EU referendum: Europe's media see Johnson as boost for Brexit
Many European commentators have reacted to London Mayor Boris Johnson's decision to back Britain leaving the European Union, seeing his intervention as a problem for Prime Minister David Cameron.
But in Central European media, the main focus is on the impact of the referendum on benefits for migrant workers in Britain.
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Germany's n-tv news channel says Boris Johnson's intervention is a "serious setback" for the prime minister, despite the mayor's pledge not to go up against Mr Cameron in any television debates.
Olivier Bories dubs Mr Johnson the "man of the moment for Brexit" in French Catholic daily La Croix, saying that the London mayor is, "despite his constantly dishevelled blonde mop, a politician to be taken very seriously".
Like other commentators, Mr Bories highlights Mr Johnson's high media profile, but also recalls his record of gaffes at home and abroad.
Nonetheless, he does not doubt that his "carefully timed" announcement positions him as a possible successor to Mr Cameron in the event of a vote for Brexit.
"Battle of Britain"
Philippe Bernard, London correspondent of France's left-of-centre Le Monde, agrees that Boris Johnson's "defiance" of David Cameron gives a "potentially decisive impetus" to the Brexit campaign and could see him oust the prime minister.
He rates Mr Johnson's role as important, but also considers his "capricious personality and unpredictable political opportunism irritating to the British public" and perhaps a "threat" to the Conservative Party and the country itself.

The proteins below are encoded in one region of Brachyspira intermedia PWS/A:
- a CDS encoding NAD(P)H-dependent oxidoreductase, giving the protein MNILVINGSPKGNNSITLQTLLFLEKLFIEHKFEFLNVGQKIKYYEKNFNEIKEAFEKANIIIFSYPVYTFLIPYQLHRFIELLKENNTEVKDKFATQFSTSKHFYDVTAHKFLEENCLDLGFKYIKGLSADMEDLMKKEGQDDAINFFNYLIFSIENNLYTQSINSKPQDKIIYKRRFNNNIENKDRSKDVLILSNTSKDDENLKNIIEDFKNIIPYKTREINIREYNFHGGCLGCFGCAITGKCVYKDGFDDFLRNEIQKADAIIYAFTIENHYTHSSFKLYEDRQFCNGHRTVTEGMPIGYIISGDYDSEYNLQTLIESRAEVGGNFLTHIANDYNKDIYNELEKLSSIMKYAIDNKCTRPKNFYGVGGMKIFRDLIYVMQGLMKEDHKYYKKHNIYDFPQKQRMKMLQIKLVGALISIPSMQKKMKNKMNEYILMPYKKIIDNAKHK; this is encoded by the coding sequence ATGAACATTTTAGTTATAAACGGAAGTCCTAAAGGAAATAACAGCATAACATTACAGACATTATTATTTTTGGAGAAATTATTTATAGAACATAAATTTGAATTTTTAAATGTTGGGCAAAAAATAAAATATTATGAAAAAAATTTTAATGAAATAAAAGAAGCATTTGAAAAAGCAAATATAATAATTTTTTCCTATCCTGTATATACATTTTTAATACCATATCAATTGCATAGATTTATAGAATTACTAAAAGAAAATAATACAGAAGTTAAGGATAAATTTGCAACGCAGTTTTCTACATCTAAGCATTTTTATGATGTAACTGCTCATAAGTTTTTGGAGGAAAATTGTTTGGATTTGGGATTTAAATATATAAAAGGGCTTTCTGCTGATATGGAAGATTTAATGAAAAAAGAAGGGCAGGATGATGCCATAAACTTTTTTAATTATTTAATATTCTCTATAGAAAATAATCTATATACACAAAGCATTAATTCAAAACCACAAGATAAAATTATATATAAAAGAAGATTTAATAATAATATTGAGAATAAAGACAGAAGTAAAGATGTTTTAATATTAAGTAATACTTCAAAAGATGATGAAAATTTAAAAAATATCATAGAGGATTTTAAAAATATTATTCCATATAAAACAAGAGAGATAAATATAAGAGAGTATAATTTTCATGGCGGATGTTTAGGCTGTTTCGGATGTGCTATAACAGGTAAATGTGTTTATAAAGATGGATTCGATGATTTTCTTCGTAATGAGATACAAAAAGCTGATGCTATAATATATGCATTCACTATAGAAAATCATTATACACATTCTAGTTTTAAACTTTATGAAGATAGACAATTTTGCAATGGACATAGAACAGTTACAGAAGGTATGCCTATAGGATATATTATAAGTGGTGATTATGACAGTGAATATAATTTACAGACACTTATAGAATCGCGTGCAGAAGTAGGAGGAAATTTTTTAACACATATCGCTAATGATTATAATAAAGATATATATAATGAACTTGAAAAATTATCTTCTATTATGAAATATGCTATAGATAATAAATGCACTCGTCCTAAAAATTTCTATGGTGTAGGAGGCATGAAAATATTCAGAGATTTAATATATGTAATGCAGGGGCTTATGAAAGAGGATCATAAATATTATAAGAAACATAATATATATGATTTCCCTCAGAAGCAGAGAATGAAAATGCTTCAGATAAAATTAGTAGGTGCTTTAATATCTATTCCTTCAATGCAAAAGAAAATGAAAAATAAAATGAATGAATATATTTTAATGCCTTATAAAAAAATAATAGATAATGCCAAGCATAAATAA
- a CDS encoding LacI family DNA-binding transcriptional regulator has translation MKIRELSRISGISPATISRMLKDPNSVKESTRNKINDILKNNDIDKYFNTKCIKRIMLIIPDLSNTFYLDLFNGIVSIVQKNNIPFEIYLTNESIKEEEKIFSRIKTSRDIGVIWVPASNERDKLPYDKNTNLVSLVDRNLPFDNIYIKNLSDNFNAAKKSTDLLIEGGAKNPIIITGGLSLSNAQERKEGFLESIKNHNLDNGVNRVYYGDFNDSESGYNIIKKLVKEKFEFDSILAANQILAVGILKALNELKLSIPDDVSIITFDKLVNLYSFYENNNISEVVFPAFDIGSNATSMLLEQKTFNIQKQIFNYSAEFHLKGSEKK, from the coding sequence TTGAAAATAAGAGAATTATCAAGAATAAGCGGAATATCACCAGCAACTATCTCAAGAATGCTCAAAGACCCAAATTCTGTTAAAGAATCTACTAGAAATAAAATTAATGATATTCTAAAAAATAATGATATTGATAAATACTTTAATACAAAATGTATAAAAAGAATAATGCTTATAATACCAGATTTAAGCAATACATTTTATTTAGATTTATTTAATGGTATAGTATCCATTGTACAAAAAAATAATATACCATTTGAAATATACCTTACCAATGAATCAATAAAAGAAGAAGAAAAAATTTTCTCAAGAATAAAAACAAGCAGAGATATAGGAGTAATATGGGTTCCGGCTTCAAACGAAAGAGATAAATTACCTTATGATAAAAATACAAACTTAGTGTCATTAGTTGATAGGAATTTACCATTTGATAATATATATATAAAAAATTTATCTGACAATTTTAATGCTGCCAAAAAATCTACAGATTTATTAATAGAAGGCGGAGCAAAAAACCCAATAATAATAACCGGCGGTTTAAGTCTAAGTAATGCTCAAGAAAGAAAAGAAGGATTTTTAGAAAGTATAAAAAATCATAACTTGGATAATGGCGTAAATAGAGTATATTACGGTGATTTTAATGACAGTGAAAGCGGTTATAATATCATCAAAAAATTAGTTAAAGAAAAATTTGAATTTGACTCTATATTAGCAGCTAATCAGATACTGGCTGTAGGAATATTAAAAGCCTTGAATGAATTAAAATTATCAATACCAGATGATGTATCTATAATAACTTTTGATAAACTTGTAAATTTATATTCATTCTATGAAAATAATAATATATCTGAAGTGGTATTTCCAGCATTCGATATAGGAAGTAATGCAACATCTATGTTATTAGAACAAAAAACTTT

Alessandra Rizzo in Italy's liberal La Stampa is not alone in rehearsing the personal rivalry between the prime minister and mayor, whom she dubs "perhaps the most popular politician in the country", but goes further than most in ranging them against one another in a "new Battle of Britain".
"Expect four months of intense, even heavy skirmishes" between the two Conservatives ahead of the June vote, she concludes.
Russia's pro-Kremlin NTV channel uses an even more heated analogy, dubbing Boris Johnson's move "a stab in the back".
"Lose both ways"
In Hungary, the Nepszabadsag daily is gloomy about the impact of the UK referendum on developments at home. If Mr Cameron prevails, it concludes, "Hungarians working in Britain can say goodbye to part of their welfare benefits... but they lose even more if supporters of quitting win".
Tomasz Bielecki, Brussels correspondent of Poland's liberal Gazeta Wyborcza, agrees that migrant workers like the Poles "will pay most for Mr Cameron's compromise", but concludes that "if it keeps Britain in the EU, it's a price worth paying".
A British exit would weaken the European Union, especially in its dealings with Russia, and possibly lead to a "nightmare domino effect" with other countries departing, he fears.
Mr Bielecki says the prime minister's best hope is to focus on the overall advantages of the European Union rather than letting his opponents sidetrack the debate into "marginal issues - including the Brussels deal".
"Step into the light"
Other commentators agree that the referendum has implications far beyond British politics.
Jochen Buchsteiner in Germany's centre-right Frankfurter Allgemeine Zeitung notes that Conservative Brexit campaigners are pitching their appeal on the "primacy of national sovereignty".
They may well start asking whether Germany will demand concessions from Britain on refugees in return for the Brussels deal, which he says "owed much" to Chancellor Angela Merkel.
His concern is that a European Union still dominated by immigration, the euro crisis and "political helplessness" in June might persuade many voters that EU exit would not be a "leap in the dark" but rather a case of "stepping into the light".
Legal analyst Araceli Mangas also has concerns about the referendum, in Spain's conservative El Pais.
He writes that Britain remaining in the EU "matters a great deal", and a win for Brexit would "encourage all sorts of populists".